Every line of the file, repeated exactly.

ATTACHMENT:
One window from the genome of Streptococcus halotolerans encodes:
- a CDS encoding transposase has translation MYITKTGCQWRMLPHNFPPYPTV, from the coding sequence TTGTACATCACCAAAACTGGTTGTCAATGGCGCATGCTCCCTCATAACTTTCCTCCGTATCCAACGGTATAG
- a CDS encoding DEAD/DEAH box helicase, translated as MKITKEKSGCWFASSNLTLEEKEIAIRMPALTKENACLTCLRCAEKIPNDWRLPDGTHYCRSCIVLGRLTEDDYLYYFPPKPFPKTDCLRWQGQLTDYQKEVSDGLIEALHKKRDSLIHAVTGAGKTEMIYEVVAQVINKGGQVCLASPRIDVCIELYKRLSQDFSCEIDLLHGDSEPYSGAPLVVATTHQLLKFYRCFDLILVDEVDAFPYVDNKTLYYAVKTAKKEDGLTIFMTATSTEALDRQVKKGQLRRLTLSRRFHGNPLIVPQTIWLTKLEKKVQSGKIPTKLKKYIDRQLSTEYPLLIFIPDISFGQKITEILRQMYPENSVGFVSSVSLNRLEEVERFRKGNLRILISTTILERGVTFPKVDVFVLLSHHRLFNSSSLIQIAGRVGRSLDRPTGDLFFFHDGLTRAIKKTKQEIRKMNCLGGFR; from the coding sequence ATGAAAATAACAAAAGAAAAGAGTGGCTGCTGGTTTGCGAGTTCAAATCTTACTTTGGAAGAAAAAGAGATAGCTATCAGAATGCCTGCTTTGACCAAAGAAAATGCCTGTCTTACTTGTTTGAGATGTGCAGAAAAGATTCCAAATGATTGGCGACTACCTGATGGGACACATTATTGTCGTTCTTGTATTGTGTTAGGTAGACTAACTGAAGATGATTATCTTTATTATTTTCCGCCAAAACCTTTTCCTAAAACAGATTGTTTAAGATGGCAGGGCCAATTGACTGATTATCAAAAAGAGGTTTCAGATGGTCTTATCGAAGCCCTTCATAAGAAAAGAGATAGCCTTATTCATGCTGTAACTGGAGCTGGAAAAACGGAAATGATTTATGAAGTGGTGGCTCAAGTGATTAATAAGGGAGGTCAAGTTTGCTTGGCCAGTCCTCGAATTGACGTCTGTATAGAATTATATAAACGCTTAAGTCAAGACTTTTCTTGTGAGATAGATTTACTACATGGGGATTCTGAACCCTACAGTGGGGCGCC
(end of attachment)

One window from the genome of Streptococcus halotolerans encodes:
- a CDS encoding transposase has translation MYITKTGCQWRMLPHNFPPYPTV, from the coding sequence TTGTACATCACCAAAACTGGTTGTCAATGGCGCATGCTCCCTCATAACTTTCCTCCGTATCCAACGGTATAG
- a CDS encoding DEAD/DEAH box helicase, translated as MKITKEKSGCWFASSNLTLEEKEIAIRMPALTKENACLTCLRCAEKIPNDWRLPDGTHYCRSCIVLGRLTEDDYLYYFPPKPFPKTDCLRWQGQLTDYQKEVSDGLIEALHKKRDSLIHAVTGAGKTEMIYEVVAQVINKGGQVCLASPRIDVCIELYKRLSQDFSCEIDLLHGDSEPYSGAPLVVATTHQLLKFYRCFDLILVDEVDAFPYVDNKTLYYAVKTAKKEDGLTIFMTATSTEALDRQVKKGQLRRLTLSRRFHGNPLIVPQTIWLTKLEKKVQSGKIPTKLKKYIDRQLSTEYPLLIFIPDISFGQKITEILRQMYPENSVGFVSSVSLNRLEEVERFRKGNLRILISTTILERGVTFPKVDVFVLLSHHRLFNSSSLIQIAGRVGRSLDRPTGDLFFFHDGLTRAIKKTKQEIRKMNCLGGFR; from the coding sequence ATGAAAATAACAAAAGAAAAGAGTGGCTGCTGGTTTGCGAGTTCAAATCTTACTTTGGAAGAAAAAGAGATAGCTATCAGAATGCCTGCTTTGACCAAAGAAAATGCCTGTCTTACTTGTTTGAGATGTGCAGAAAAGATTCCAAATGATTGGCGACTACCTGATGGGACACATTATTGTCGTTCTTGTATTGTGTTAGGTAGACTAACTGAAGATGATTATCTTTATTATTTTCCGCCAAAACCTTTTCCTAAAACAGATTGTTTAAGATGGCAGGGCCAATTGACTGATTATCAAAAAGAGGTTTCAGATGGTCTTATCGAAGCCCTTCATAAGAAAAGAGATAGCCTTATTCATGCTGTAACTGGAGCTGGAAAAACGGAAATGATTTATGAAGTGGTGGCTCAAGTGATTAATAAGGGAGGTCAAGTTTGCTTGGCCAGTCCTCGAATTGACGTCTGTATAGAATTATATAAACGCTTAAGTCAAGACTTTTCTTGTGAGATAGATTTACTACATGGGGATTCTGAACCCTACAGTGGGGCGCC